While much of Europe is still mired in crisis, Poland stands out as a prospect for portfolios. Its strong current growth prospects and good outlook makes the nation an ideal candidate for a portfolio weighting. Longer term investors may want to add the nation either through one of its single country exchange traded funds or through the Guggenheim Frontier Markets ETF(NYSE:FRN).

Use the Investopedia Stock Simulator to trade the stocks mentioned in this stock analysis, risk free!

Related Articles
  1. Stock Analysis

    Analyzing Altria's Return on Equity (ROE) (MO)

    Learn about Altria Group's return on equity (ROE) and analyze net profit margin, asset turnover and financial leverage to determine what is causing its high ROE.
  2. Investing Basics

    Building My Portfolio with BlackRock ETFs and Mutual Funds (ITOT, IXUS)

    Find out how to construct the ideal investment portfolio utilizing BlackRock's tools, resources and its popular low-cost exchange-traded funds (ETFs).
  3. Investing News

    Icahn's Bet on Cheniere Energy: Should You Follow?

    Investing legend Carl Icahn continues to lose money on Cheniere Energy, but he's increasing his stake. Should you follow his lead?
  4. Stock Analysis

    Analyzing Google's Return on Equity (ROE) (GOOGL)

    Learn about Alphabet's return on equity. How has its ROE changed over time, how does it compare to its peers and what factors are driving ROE for the company?
  5. Investing News

    Is Buffett's Bet on Oil Right for You? (XOM, PSX)

    Oil stocks are getting trounced, but Warren Buffett still likes one of them. Should you follow the leader?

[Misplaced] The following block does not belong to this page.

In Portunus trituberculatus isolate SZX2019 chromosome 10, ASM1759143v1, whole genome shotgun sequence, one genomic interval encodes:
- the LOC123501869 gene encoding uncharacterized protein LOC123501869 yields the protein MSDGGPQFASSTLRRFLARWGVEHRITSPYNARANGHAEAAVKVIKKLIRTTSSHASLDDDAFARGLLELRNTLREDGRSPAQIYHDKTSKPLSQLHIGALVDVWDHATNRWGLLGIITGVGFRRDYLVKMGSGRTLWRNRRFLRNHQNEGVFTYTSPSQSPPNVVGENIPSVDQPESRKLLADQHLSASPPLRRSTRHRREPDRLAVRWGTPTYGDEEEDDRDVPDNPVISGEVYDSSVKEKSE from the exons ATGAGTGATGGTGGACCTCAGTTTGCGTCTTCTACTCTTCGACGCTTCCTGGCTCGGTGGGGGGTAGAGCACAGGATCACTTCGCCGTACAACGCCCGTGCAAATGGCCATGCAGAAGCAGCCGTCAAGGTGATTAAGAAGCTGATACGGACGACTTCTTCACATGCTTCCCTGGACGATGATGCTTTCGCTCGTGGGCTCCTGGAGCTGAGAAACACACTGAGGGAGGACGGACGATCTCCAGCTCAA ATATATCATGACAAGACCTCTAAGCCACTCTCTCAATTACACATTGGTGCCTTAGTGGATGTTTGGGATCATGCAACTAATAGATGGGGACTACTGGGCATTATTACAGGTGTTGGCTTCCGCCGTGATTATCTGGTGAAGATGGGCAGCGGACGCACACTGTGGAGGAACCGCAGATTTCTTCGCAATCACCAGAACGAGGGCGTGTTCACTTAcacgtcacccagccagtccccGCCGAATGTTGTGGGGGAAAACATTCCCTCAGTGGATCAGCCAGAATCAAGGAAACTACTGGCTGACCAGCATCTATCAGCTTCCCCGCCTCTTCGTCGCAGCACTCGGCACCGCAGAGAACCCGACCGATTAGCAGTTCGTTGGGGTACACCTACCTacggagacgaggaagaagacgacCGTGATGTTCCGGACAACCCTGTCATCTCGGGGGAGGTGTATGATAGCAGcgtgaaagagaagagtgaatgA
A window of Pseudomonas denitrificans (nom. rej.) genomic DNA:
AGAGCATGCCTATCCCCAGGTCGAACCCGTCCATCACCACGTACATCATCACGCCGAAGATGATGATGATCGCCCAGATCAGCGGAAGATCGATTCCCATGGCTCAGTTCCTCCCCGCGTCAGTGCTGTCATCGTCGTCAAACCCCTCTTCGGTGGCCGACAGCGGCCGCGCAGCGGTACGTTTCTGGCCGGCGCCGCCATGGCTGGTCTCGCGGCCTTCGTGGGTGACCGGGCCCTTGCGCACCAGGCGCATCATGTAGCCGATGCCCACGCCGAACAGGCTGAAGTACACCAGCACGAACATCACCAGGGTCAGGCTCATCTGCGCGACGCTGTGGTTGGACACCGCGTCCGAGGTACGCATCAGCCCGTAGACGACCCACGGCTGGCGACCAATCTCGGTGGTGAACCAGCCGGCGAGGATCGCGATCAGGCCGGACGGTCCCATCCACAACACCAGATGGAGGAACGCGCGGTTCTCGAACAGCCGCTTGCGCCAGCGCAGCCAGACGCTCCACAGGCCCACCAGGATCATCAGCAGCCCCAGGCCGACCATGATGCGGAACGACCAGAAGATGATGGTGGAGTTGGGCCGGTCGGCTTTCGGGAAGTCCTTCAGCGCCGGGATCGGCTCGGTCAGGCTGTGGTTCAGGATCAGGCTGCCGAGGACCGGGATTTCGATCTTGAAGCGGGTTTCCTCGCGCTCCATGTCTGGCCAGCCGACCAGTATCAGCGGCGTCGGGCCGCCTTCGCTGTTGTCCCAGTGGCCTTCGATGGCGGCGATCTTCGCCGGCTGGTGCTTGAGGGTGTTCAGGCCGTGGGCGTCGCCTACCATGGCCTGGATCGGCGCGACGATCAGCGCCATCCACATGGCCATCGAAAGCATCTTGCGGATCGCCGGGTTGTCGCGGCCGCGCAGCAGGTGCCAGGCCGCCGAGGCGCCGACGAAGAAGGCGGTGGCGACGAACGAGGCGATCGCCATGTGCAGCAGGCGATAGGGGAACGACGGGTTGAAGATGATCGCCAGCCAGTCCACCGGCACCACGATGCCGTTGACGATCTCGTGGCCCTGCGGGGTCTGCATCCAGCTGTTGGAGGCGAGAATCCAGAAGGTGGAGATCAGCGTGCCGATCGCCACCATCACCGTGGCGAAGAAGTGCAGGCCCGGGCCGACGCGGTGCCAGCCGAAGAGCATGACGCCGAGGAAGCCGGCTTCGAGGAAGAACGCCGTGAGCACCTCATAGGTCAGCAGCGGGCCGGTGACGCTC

6. Investing

    3 Things About International Investing and Currency

    As world monetary policy continues to diverge rocking bottom on interest rates while the Fed raises them, expect currencies to continue their bumpy ride.
  7. Investing News

    Chipotle Served with Criminal Probe

    Chipotle's beat muted expectations and got a clear bill from the CDC, but it now appears that an investigation into its E.coli breakout has expanded.
  8. Stock Analysis

    Analyzing Sprint Corp's Return on Equity (ROE) (S)

    Learn about Sprint's return on equity. Find out why its ROE is negative and how asset turnover and financial leverage impact ROE relative to Sprint's peers.
  9. Stock Analysis

    Why Alphabet is the Best of the 'FANGs' for 2016

    Alphabet just impressed the street, but is it the best FANG stock?
  10. Investing News

    A 2016 Outlook: What January 2009 Can Teach Us

    January 2009 and January 2016 were similar from an investment standpoint, but from a forward-looking perspective, they were very different.
RELATED FAQS
  1. Should mutual funds be subject to more regulation?

    Mutual funds, when compared to other types of pooled investments such as hedge funds, have very strict regulations. In fact, ... Read Full Answer >>
  2. Do ETFs pay capital gains?

    Exchange-traded funds (ETFs) can generate capital gains that are transferred to shareholders, typically once a year, triggering ... Read Full Answer >>
  3. How do real estate hedge funds work?

    A hedge fund is a type of investment vehicle and business structure that aggregates capital from multiple investors and invests ... Read Full Answer >>
  4. Are Vanguard ETFs commission-free?

    While some Vanguard exchange-traded funds (ETFs) are available commission-free from third-party brokers, a large portion ... Read Full Answer >>
  5. Do Vanguard ETFs require a minimum investment?

    Vanguard completely waives any U.S. dollar minimum amounts to buy its exchange-traded funds (ETFs), and the minimum ETF investment ... Read Full Answer >>
  6. Can mutual fund expense ratios be negative?

    Mutual fund expense ratios cannot be negative. An expense ratio is the sum total of all fees charged by an asset management ... Read Full Answer >>
COMPANIES IN THIS ARTICLE
Trading Center